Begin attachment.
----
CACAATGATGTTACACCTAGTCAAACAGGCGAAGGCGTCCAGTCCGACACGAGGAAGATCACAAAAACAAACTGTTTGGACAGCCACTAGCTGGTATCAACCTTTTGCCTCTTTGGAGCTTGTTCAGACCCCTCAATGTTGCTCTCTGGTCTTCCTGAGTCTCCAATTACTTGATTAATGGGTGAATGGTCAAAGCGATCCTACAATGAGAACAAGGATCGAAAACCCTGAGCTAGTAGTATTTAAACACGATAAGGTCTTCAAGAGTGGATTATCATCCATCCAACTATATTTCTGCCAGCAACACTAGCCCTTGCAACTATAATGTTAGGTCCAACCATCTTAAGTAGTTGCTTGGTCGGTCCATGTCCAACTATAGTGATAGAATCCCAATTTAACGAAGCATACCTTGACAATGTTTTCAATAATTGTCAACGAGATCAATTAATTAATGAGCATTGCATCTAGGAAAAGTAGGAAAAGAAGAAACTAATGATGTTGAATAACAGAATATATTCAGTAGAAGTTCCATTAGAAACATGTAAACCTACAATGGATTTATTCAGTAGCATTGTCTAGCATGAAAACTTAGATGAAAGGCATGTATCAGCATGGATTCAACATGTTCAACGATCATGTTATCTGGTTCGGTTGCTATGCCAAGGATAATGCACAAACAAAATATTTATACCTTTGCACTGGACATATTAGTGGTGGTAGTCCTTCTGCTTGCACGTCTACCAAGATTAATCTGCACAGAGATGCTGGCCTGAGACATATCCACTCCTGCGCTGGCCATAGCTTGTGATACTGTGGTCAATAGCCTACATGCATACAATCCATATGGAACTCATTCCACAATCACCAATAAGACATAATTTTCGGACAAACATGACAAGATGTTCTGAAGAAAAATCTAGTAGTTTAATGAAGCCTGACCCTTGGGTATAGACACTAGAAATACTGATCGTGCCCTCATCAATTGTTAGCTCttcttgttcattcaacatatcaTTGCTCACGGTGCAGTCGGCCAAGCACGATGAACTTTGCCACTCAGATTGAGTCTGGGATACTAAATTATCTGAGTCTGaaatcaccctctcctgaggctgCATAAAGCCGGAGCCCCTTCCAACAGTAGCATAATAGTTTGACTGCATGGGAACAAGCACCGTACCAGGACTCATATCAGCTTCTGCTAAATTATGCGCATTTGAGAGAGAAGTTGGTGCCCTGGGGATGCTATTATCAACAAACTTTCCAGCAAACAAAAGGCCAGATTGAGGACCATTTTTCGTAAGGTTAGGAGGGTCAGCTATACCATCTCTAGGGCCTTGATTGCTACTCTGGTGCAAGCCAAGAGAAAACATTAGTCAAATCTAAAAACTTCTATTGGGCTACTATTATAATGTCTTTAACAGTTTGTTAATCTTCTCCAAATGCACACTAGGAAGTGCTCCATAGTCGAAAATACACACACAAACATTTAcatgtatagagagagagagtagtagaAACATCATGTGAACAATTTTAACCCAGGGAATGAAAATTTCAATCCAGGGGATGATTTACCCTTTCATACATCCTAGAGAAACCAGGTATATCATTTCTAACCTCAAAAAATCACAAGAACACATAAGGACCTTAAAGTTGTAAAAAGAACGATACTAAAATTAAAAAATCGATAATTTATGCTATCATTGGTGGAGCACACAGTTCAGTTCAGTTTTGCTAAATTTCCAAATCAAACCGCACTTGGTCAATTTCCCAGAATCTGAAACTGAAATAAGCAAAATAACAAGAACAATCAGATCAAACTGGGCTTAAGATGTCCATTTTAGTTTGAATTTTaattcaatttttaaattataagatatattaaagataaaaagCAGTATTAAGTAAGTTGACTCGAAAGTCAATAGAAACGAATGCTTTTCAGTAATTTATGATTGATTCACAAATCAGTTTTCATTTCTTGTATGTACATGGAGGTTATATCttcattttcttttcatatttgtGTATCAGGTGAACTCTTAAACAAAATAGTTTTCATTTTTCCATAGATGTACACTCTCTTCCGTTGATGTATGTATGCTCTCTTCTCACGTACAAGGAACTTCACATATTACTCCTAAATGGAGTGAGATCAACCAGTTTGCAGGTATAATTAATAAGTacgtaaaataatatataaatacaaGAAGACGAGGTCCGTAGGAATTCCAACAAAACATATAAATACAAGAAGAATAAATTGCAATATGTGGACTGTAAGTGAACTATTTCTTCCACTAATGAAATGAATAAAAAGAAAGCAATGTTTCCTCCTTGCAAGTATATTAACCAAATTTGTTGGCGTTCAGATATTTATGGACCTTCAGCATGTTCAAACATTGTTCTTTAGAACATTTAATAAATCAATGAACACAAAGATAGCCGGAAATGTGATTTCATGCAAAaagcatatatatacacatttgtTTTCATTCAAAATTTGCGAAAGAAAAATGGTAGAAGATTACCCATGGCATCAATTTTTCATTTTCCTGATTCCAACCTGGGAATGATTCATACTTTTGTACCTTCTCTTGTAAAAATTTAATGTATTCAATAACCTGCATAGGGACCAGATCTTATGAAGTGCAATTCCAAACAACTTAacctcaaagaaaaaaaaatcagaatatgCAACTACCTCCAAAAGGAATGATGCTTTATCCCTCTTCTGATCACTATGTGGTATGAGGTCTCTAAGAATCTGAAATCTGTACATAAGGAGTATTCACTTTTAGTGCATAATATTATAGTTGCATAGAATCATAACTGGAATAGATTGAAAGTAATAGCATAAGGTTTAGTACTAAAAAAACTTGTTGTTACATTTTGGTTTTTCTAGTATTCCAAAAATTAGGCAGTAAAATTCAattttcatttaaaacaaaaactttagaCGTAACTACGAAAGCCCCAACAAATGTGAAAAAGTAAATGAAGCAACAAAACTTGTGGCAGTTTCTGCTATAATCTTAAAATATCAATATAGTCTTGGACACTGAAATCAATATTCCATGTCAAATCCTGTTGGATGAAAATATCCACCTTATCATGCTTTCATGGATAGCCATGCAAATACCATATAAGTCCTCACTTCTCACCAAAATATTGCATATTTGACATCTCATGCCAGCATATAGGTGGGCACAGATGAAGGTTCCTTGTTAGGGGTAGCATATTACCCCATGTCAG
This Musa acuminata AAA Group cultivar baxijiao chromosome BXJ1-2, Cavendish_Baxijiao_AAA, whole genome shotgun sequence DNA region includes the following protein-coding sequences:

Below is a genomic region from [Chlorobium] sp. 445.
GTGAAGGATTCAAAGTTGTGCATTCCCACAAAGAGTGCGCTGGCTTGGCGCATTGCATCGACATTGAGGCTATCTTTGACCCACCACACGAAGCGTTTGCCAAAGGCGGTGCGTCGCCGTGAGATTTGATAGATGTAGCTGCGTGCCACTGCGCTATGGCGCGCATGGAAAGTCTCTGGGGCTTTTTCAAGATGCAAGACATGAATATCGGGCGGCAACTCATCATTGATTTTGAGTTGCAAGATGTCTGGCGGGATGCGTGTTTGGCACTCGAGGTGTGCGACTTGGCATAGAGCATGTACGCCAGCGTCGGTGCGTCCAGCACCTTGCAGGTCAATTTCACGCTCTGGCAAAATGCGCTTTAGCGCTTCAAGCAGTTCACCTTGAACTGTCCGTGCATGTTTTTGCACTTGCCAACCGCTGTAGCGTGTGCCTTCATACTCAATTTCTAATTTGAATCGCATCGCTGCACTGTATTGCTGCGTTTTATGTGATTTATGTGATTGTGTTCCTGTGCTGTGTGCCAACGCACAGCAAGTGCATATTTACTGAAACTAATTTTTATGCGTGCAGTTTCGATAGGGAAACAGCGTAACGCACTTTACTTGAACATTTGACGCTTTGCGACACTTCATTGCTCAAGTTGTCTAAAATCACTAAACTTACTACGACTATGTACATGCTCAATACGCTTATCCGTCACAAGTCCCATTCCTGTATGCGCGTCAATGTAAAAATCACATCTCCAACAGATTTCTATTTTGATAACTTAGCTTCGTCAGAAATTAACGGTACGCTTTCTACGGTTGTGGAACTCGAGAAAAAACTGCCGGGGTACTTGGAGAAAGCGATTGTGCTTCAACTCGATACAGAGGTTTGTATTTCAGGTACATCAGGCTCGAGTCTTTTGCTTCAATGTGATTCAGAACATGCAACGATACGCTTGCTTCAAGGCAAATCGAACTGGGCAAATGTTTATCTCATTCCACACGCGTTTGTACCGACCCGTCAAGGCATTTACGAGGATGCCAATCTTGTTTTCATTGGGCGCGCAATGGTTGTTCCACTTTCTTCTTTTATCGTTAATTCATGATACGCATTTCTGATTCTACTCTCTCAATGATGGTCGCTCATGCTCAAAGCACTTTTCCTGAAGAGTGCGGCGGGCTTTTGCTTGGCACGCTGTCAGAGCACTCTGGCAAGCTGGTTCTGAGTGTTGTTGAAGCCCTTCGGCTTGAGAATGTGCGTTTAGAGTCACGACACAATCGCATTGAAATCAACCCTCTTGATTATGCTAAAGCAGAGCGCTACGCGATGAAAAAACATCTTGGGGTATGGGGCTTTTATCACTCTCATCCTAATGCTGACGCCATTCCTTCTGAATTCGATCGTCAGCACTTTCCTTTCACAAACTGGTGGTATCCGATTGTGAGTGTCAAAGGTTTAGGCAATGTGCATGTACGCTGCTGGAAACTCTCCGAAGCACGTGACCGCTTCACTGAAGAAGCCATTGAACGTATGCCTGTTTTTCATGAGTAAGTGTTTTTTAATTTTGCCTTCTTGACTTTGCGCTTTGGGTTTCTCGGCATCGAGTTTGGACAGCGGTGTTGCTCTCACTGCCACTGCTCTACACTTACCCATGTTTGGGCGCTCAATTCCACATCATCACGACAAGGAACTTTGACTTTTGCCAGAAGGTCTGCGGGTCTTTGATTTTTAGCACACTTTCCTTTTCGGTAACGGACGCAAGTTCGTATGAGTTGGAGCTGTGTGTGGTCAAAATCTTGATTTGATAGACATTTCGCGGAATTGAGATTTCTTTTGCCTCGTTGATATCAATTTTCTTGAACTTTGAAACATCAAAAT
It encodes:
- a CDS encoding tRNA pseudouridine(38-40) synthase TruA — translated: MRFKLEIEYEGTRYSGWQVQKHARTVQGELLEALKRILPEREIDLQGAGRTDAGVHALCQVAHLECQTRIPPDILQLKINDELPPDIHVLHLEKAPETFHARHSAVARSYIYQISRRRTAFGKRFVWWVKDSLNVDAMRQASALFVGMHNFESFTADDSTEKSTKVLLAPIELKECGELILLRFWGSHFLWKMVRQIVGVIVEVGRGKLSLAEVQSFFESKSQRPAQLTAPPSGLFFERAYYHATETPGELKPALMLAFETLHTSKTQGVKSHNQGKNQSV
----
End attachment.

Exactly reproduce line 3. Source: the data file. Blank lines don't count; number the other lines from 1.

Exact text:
Below is a genomic region from [Chlorobium] sp. 445.